They had been friends as teenagers, not boyfriend and girlfriend, just friends. It wasn’t that there hadn’t been a mutual attraction, they’d held hands, kissed a few times, but their relationship never moved to the next level, they just stayed friends. At eighteen she went overseas and that ended all possibility of them as a couple.
He saw her Mum in the street sometimes and asked after her. She was doing fine, he was told, attending university in the states. Later he heard that she’d married a doctor and there was a baby on the way. He married too, a waitress and had four kids by the time he was thirty. He worked at the timber mill and lost a hand in an accident at thirty-one.
The Mill paid him out, so he owned a house and a decent car. He tried to help his wife with the housework and the kids, but he wasn’t good for much and felt more at home in the pub. He felt comfortable in the pub, no-one ever asked questions about his stump, he had his own stool and he could walk there from home. He made that trip daily, a brisk walk down the hill and a hard slog back up it several hours later, with a belly full of beer.
It was on his way to the pub that he saw her again. It was a wet Tuesday in early spring and they had not seen each other for twenty years. Both of them had to look twice before they smiled at the recognition. She was thinner, more attractive than he remembered. She was wearing a watch that looked expensive. He was aware of how red and bulbous he looked from years of drinking. Her smile was one of surprise, his was of embarrassment. He drew his arms across his chest.
‘I can’t believe it’s you,’ she said reaching out to touch his shoulder.
‘You look great,’ he replied. They stood looking at each other for half a minute, unsure of what was next.
‘Come and have a coffee,’ she suggested.
They walked down the street together, he felt awkward. She knew more about what was going on in the town than he did, he never listened to much other the banter at the pub, and he knew most of that was crap. ‘In here,’ she told him, guiding him into a coffee shop that he hadn’t even noticed was there. Two old ladies sitting down over steaming cups of tea looked up, the thought he knew one of them. His missing hand made him feel self-conscious. Thankfully she chose a table down at the back, away from prying eyes. There was a window, he could see the river. ‘Remember down there,’ she pointed to a place where the river swept around a bend, heading into its last stretch before it wound its way into the city. ‘We were twelve and I threw a rock that knocked a bird out of the sky.’ He remembered, but chose not to admit it. ‘I threw a stone up into the air; it hit a bird and killed it. You cried,’ she taunted. He tried to smile, but she was annoying him.
‘I don’t remember.’ He reminded her. She seemed disappointed, she was going to say more in an attempt to jog his memory, but the waitress was there.
‘What would you like?’ The waitress asked with her pencil poised.
‘We’ll both have Coffee,’ she told the waitress.
Coffee, coffee, he didn’t want bloody coffee, he didn’t want to be here drinking coffee with her, looking down her nose at him, with her rings and expensive watch. He wanted to be in the pub, drinking beer; he wanted to be half pissed.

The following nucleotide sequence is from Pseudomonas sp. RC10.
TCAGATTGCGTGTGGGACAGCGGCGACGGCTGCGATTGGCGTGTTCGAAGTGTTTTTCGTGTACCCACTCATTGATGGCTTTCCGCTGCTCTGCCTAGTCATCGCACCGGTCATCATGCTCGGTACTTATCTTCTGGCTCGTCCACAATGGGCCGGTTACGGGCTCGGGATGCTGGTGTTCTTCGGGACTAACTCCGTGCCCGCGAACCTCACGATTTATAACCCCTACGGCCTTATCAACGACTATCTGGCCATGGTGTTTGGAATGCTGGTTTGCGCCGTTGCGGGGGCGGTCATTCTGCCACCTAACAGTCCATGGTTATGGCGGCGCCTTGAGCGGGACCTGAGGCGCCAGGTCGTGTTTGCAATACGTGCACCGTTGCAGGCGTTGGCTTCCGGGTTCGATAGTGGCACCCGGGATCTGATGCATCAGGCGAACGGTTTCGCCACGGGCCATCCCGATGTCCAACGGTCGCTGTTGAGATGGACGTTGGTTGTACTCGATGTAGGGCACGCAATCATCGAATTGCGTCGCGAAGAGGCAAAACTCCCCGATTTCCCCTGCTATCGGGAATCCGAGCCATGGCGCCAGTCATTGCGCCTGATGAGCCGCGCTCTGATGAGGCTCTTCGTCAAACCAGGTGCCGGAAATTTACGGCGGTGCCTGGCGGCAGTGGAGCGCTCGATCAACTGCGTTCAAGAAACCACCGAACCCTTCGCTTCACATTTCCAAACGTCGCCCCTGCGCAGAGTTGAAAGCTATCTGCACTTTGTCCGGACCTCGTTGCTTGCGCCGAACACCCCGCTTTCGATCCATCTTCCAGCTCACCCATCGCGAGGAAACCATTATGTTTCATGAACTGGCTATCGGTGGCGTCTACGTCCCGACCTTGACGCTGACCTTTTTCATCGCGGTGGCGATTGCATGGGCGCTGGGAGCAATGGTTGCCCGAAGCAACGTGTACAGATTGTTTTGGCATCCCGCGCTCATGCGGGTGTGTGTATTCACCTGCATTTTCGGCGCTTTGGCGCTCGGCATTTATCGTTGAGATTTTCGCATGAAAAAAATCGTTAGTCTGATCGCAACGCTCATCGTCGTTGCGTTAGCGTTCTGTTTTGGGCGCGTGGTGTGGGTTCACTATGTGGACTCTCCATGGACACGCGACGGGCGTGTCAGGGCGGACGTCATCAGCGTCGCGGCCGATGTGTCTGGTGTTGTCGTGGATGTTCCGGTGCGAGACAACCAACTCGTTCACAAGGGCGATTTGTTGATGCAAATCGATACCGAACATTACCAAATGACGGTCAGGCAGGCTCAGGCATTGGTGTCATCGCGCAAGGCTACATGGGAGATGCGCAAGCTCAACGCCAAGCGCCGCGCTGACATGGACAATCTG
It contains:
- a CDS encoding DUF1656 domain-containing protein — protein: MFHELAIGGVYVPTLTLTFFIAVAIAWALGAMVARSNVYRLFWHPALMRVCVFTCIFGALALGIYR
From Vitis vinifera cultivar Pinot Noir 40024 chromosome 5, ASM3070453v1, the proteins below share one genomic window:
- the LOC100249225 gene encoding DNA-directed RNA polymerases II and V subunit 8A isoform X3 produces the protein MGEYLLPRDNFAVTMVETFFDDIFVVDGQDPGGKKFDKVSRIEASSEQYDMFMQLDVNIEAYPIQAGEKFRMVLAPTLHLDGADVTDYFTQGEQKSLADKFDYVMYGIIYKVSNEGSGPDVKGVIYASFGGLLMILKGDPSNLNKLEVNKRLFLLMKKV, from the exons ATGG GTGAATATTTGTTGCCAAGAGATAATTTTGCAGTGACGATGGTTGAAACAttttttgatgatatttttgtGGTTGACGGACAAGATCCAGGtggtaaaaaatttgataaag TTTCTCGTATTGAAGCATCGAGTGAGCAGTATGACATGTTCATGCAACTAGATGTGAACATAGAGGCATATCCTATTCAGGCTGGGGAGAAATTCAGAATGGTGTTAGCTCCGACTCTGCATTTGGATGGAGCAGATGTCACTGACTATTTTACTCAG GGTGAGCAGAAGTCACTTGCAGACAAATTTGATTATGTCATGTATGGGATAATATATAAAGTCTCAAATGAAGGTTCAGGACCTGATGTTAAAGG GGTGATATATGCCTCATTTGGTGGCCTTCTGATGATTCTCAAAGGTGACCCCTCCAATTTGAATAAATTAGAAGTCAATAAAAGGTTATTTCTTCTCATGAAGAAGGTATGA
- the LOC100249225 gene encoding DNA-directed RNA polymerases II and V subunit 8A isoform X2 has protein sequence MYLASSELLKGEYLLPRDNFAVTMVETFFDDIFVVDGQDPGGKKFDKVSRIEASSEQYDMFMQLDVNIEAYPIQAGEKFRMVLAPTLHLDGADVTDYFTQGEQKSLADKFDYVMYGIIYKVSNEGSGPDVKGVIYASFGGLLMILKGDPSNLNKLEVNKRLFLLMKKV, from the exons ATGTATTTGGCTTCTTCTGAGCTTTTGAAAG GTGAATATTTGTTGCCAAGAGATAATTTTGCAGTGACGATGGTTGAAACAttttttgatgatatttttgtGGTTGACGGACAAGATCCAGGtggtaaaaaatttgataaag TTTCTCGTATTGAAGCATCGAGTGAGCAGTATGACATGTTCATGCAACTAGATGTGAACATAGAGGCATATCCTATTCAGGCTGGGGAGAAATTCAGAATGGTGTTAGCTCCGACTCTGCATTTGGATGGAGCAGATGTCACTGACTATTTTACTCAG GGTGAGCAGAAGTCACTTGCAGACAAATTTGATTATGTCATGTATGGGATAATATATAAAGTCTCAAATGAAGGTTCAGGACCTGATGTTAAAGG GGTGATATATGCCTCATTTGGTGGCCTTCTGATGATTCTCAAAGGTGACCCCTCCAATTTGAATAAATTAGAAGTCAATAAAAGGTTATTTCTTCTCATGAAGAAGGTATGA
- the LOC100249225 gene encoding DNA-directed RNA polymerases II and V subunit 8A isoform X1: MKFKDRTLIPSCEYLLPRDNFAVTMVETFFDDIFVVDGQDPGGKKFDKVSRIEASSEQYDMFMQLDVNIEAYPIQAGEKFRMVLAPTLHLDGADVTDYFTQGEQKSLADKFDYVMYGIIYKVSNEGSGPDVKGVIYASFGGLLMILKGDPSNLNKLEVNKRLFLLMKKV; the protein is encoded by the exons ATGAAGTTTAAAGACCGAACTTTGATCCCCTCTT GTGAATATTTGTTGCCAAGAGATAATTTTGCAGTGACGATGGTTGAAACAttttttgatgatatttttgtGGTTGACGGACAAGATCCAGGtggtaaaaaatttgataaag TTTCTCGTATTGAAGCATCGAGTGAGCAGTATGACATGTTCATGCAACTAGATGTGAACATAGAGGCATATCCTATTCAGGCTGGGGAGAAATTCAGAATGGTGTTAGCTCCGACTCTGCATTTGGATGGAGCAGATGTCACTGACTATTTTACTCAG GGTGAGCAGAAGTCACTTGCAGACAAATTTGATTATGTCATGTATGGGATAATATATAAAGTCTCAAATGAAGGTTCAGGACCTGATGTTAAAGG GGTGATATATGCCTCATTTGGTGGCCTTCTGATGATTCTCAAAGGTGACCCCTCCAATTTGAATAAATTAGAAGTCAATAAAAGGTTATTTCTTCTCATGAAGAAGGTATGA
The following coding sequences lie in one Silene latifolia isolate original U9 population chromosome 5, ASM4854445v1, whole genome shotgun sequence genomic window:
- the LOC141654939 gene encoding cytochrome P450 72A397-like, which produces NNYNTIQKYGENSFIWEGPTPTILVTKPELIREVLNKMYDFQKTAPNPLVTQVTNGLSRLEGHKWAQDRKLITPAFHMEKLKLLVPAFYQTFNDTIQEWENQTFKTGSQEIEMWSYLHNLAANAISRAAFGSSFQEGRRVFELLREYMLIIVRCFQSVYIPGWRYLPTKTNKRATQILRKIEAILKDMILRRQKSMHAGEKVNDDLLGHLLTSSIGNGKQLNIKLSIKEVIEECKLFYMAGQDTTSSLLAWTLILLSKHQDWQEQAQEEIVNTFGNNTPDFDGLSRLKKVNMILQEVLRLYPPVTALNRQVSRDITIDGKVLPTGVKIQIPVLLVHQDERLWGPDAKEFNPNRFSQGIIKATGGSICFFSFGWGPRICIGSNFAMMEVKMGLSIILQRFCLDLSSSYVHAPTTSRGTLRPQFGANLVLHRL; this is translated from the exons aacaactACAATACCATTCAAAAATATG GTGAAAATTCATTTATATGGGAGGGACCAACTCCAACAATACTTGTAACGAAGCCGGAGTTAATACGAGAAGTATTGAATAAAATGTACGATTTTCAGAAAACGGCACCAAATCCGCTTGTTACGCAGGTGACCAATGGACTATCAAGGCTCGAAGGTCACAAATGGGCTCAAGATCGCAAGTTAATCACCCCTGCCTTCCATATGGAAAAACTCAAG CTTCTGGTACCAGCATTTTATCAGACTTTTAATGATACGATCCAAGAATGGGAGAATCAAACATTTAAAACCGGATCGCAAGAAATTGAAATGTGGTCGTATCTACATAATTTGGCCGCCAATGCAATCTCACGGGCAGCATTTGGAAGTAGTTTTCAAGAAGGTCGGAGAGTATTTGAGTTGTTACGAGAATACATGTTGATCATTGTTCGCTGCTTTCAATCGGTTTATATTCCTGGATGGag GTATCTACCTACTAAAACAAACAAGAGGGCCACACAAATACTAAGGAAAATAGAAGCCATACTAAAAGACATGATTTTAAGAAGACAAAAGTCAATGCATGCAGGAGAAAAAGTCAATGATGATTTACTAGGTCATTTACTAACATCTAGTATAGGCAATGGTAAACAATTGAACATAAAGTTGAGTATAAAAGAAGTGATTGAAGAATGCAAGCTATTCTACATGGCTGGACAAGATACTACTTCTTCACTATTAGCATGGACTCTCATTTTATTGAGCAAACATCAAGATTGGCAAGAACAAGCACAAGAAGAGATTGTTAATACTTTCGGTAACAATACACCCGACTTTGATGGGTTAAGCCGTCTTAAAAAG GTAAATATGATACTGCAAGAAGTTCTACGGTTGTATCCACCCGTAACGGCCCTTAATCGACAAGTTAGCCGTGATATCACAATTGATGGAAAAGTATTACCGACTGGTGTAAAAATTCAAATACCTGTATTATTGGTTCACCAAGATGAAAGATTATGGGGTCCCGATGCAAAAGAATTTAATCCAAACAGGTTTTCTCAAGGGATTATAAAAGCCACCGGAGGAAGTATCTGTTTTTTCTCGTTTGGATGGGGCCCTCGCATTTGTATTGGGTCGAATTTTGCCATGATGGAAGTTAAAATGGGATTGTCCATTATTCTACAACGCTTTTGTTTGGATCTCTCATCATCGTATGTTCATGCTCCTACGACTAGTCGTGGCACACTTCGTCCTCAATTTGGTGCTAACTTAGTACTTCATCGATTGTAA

‘It’s good coffee in here,’ she told him.
‘I wouldn’t know.’ The only place he went for a drink was the pub, besides who did she think she was telling him about the coffee, she wasn’t a local, she hadn’t lived here for years, what would she bloody know. She started telling him about her husband, he was a surgeon, cosmetic surgery, he did noses and boobs and made fat people thin. Perhaps that was why she looked better than he remembered. He pictured a tall blond bloke, fondling with tits all day long.
‘We live in the Hollywood hills, amongst the stars,’ she bragged. Their house had a huge swimming pool, some actress he’d never heard of lived next door. ‘We went to south America for our holidays last year, brazil and Ecuador,’ she continued, rubbing his relative poverty in his face.
‘My youngest is a really good footballer, he might end up a league player if everything goes right,’ he told her, doing his own bit a bragging. He told her nothing about his oldest son who was on drugs or the other son who was doing six months in a boy’s home. She looked disinterested, she didn’t ask him about him about how many children he had, he could tell in her eyes that she knew everything about him anyway, her mother was one of the town’s biggest gossips.
‘My son plays gridiron at school, there’s millions in that sport if you go to the top level,’ she said bragging again.
‘All the good ones are black,’ he commented, intentionally trying to burst her bubble, besides if her son was anything like her brother at sport he was no doubt useless.
‘Do you want a biscuit?’
‘No,’ he answered crossly, what was he a dog that was behaving itself. The meeting was ruined now and neither of them tried to do anything to save it. They drank their coffee in silence, trying not to look at each others, strangers sharing the same table.
‘Anything else?’ the waitress asked after a few minutes, in a tone that told them she knew the answer.
‘Just the bill,’ she said sharply.
‘I’ll get it,’ he offered.
‘No, I will,’ she replied as he was trying to take something important from her. He considered demanding to pay for his own, and then decided to let her, after all she had more money than him.
They parted at the front door.
‘It was nice to see you again.’
‘Yeah,’ he replied, just as insincerely as she had. They turned their backs on each other and walked in opposite directions. Within five minutes he was in the pub. He tried to get her out of his mind for the rest of the day, but it didn’t work.